The City of Berkeley has long been associated with innovation and public policy. There are more than many firsts that have come from this proud and progressive community. On June 24, Berkeley announced another major first, the transition to 100 percent biodiesel (B100) in their diesel powered fleet vehicles. Its an excellent example to other cities throughout the country.

Berkeley is the first city of size to make the switch to this renewable fuel. Biodiesel is made from fat or vegetable oil and burns dramatically better than traditional petroleum-based diesel, according to the Environmental Protection Agency (EPA). It is also safer to transport and store due to its non-hazardous classification. Whats more, it reduces dependence on foreign oil in turn, supporting a local economy, such as the soybean growers associations.

Additional good news is how well biodiesel works in any diesel engine, with few or no modifications.

“Largely due to our towering success with B100 in recycling trucks, the Berkeley City Council and six citizen advisory commissions strongly supported the citys switch,” said Dave Williamson, operations manager for the Ecology Center. “With biodiesel Im able to switch to something that is not only an alternative fuel but is completely sustainable. For the first time in my 13 year career in recycling, Ive had people leave their homes to thank me for using biodiesel. It has resonated loudly with the public.”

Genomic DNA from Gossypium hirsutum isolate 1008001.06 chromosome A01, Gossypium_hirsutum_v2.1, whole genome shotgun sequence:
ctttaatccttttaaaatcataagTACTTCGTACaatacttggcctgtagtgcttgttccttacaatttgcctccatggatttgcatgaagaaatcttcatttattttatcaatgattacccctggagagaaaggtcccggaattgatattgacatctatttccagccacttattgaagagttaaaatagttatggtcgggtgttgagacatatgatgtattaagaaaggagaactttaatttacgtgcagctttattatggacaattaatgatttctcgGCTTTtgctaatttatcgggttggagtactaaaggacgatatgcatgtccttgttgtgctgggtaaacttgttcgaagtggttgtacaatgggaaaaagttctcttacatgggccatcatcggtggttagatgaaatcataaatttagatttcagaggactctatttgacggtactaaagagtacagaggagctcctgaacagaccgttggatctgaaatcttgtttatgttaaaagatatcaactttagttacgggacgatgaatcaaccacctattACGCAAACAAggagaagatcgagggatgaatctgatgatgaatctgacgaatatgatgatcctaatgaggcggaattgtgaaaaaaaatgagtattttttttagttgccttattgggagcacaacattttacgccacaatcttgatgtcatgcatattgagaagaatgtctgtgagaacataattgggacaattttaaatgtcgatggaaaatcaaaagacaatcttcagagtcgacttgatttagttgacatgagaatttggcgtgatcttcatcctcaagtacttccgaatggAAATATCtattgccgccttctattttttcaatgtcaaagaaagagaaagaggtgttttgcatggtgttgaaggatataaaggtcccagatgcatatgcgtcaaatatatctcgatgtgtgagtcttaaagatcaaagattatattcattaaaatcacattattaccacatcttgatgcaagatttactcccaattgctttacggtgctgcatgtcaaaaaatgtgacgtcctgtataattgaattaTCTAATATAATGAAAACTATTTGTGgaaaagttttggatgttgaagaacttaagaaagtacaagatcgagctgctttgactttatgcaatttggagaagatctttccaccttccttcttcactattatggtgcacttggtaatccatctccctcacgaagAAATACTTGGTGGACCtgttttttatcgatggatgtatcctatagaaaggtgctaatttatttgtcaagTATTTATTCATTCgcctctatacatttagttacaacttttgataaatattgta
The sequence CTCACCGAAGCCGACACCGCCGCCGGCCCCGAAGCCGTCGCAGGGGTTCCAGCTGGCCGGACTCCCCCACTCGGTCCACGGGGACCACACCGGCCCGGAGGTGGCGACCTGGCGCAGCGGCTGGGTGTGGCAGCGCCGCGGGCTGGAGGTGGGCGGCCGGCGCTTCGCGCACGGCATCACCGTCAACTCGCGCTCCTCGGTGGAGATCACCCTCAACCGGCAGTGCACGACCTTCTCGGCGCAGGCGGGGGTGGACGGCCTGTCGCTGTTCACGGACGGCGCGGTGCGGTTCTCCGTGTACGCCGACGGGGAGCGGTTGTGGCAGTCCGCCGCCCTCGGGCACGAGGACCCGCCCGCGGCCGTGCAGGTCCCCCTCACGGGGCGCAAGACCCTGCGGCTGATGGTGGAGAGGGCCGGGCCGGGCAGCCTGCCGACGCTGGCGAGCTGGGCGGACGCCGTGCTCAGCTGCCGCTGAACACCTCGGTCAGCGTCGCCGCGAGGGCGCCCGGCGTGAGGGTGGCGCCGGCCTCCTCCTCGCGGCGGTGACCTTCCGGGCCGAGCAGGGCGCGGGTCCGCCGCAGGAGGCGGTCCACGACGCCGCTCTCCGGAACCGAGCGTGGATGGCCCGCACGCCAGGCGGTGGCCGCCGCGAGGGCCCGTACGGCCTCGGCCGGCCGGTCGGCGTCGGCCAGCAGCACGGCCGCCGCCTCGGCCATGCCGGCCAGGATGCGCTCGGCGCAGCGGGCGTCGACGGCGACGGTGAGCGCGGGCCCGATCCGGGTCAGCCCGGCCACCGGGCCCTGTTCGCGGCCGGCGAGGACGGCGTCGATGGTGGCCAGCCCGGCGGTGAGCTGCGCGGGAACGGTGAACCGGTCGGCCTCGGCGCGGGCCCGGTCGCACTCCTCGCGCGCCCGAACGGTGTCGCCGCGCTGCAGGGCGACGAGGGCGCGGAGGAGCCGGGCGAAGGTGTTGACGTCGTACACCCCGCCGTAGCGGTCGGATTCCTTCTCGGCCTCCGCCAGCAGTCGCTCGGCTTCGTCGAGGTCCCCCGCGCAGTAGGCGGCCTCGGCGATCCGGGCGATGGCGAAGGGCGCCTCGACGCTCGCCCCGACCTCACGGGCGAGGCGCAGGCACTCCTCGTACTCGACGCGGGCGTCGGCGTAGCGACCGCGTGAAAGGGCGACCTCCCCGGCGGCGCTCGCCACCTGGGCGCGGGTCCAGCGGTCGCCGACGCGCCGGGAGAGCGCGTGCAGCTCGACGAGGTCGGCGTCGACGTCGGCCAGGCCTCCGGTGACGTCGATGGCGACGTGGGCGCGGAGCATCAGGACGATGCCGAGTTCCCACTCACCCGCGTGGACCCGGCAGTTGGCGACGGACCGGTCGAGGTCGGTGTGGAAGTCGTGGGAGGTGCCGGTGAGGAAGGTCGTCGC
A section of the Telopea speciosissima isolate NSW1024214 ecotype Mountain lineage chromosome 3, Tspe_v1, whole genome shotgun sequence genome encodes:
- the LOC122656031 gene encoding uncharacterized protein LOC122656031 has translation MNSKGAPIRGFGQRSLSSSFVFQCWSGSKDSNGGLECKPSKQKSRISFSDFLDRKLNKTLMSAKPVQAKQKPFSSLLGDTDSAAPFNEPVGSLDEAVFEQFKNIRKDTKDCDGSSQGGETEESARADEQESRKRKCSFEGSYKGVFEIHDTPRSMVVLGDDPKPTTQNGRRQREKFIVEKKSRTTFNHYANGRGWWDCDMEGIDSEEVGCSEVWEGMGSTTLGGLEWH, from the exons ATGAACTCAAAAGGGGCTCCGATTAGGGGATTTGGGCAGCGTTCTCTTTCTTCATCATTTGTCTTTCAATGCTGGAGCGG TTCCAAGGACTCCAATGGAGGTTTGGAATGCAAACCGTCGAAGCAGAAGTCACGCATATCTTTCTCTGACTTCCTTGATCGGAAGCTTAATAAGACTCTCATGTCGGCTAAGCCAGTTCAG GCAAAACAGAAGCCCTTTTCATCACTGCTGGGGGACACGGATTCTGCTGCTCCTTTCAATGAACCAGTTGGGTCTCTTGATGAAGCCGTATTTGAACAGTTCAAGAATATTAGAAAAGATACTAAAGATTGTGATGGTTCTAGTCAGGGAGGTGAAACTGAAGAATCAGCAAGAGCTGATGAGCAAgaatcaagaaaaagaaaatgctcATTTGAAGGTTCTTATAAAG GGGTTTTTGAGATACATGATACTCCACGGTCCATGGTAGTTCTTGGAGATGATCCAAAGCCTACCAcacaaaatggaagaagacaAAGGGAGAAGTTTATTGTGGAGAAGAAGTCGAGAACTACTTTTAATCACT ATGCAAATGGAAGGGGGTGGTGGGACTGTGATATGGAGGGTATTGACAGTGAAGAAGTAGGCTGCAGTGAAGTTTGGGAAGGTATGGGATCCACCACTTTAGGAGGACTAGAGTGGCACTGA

100% Biodiesel, also called B100, is used by over 180 of Berkeleys diesel vehicles representing 90 percent of its fleet of 200 diesel vehicles. The remaining 10 percent of diesel vehicles belong to the fire department and will be converted to 100% Biodiesel when accommodations are made for delivering the fuel to the more remote fire stations throughout the city.

So what makes biodiesel that much better? Studies completed by the U.S. Department of Energy and Department of Agriculture show biodiesel reduces lifecycle carbon dioxide by 78 percent. It is free of sulfates and is the only alternative fuel to have completed the rigorous health effects testing requirements of the Clean Air Act. Results showed biodiesel significantly reduces the threat of cancer and other ailments associated with greenhouse gas emissions, compared to petroleum diesel.